Misogyny alive in media, Republican opposition

Jillian Schoene

A better headline from your recent editorial entitled “Two men enter, one tax plan leaves” would have been “Step aside, ladies, and let the men take over.”

Whether the unnamed authors realize it or not, your editorial is the perfect example of the kind of misogyny that is still rampant in Oregon politics, despite our state’s reputation for having strong women leaders. The not-so-subtle message of your editorial is that the women in leadership — Gov. Kate Brown, House Speaker Tina Kotek, House Majority Leader Jennifer Williamson, Senate Majority Leader Ginny Burdick — should step away quietly and give their seat at the table to a man.

This is sexist belittling, pure and simple. It’s not far removed from the head-patting insults delivered by opponents of women’s suffrage, who believed that only men were mentally capable of making important decisions at the ballot. It’s 2017, and we’re still dealing with this nonsense from politicians, pundits, and unfortunately the news media.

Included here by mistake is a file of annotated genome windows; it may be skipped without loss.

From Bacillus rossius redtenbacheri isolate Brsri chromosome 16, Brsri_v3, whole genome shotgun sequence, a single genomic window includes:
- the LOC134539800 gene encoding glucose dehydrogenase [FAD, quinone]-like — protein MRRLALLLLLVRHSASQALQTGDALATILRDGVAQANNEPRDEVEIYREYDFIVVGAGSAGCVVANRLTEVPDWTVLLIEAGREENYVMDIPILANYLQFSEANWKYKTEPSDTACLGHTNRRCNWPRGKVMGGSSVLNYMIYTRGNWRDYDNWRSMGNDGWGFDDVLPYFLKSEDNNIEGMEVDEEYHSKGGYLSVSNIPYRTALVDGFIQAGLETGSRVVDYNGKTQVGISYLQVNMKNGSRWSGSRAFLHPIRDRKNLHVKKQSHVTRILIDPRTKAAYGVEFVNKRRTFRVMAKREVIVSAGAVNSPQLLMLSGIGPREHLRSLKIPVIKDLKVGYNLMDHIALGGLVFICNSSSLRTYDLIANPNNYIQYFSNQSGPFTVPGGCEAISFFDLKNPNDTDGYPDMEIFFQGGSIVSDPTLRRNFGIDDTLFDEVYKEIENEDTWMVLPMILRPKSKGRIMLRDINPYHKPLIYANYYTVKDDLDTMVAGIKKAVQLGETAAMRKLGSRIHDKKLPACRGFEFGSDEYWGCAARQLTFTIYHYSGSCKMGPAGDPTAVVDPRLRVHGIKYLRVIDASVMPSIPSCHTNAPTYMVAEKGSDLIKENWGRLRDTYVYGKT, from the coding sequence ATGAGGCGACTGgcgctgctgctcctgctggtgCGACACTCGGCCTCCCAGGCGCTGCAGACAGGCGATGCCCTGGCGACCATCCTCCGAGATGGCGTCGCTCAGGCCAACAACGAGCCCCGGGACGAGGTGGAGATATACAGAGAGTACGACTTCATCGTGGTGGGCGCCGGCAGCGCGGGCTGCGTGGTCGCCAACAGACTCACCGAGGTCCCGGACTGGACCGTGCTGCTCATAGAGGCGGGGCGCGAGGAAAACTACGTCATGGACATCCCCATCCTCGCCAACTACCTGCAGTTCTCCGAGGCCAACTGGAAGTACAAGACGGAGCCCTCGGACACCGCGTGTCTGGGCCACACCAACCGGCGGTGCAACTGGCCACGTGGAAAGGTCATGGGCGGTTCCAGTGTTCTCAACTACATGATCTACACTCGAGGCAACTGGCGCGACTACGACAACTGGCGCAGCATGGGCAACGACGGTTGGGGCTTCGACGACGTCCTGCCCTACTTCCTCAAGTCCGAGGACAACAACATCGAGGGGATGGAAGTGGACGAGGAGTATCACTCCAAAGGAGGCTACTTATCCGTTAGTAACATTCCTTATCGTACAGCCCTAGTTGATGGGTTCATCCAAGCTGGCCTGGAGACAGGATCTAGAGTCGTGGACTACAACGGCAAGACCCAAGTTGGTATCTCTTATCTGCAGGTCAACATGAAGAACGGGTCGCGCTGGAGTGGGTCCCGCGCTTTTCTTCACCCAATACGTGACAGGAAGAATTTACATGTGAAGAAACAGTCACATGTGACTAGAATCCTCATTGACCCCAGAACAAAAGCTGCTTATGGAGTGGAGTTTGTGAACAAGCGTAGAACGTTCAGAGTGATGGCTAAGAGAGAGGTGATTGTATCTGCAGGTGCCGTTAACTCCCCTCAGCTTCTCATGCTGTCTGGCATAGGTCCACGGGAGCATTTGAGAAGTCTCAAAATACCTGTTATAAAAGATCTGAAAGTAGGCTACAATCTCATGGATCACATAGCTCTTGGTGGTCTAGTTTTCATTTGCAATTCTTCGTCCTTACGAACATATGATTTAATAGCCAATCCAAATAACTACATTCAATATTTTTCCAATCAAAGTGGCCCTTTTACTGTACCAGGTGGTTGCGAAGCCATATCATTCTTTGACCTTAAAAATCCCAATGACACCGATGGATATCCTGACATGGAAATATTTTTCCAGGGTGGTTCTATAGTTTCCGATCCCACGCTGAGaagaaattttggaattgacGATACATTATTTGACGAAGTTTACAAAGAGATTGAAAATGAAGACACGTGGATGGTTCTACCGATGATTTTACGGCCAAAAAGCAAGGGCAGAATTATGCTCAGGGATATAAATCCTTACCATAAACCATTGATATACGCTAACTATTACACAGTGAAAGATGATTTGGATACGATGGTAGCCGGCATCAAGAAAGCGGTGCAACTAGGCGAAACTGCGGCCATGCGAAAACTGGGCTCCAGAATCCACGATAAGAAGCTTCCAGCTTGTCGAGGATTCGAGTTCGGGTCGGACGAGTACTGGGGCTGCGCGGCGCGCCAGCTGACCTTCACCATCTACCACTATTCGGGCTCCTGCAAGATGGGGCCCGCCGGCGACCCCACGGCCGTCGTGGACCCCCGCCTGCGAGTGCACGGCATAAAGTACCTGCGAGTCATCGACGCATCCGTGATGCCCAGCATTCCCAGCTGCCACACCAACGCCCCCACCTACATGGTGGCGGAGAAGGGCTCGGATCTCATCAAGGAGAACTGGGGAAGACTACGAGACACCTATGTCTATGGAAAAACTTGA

We’ve heard exactly this same thing from Republican leaders in recent days. House Republican Leader Mike McLane announced a list of legislators he thinks should take over revenue reform — and they were all men.

When a reporter from The Oregonian called him out for implying that none of the women in the legislature were up to the task, he said he was just looking for people with “big ol’ brains.” Rep. McLane’s unabashed sexism is shameful and beneath the leadership position he holds.

The fact is, strong women leaders in Oregon are responsible for the great strides our state has taken in the past several years. They are some of our best problem solvers, some of our boldest leaders, and role models who I am proud to hold up to Oregon’s young people.

To me, this is a call to action: We desperately need greater diversity in Oregon’s newsrooms — and in our state Capitol. We need more women, people of color, LGBTQ people, working class people, young people, and other historically silenced and powerless groups to make their voices heard both as news writers and news makers.

Together, we can build a future where sexist comments like the ones made by Rep. McLane and the East Oregonian editorial board are fewer and farther between. A future where hard-working women are recognized for their leadership rather than ignored, undermined — and asked to leave the room. A future where the people in positions of power are as diverse as our beautiful, growing state.

Jillian Schoene, of Portland, is executive director of Emerge Oregon, which works to train and encourage Democratic women to run for office.

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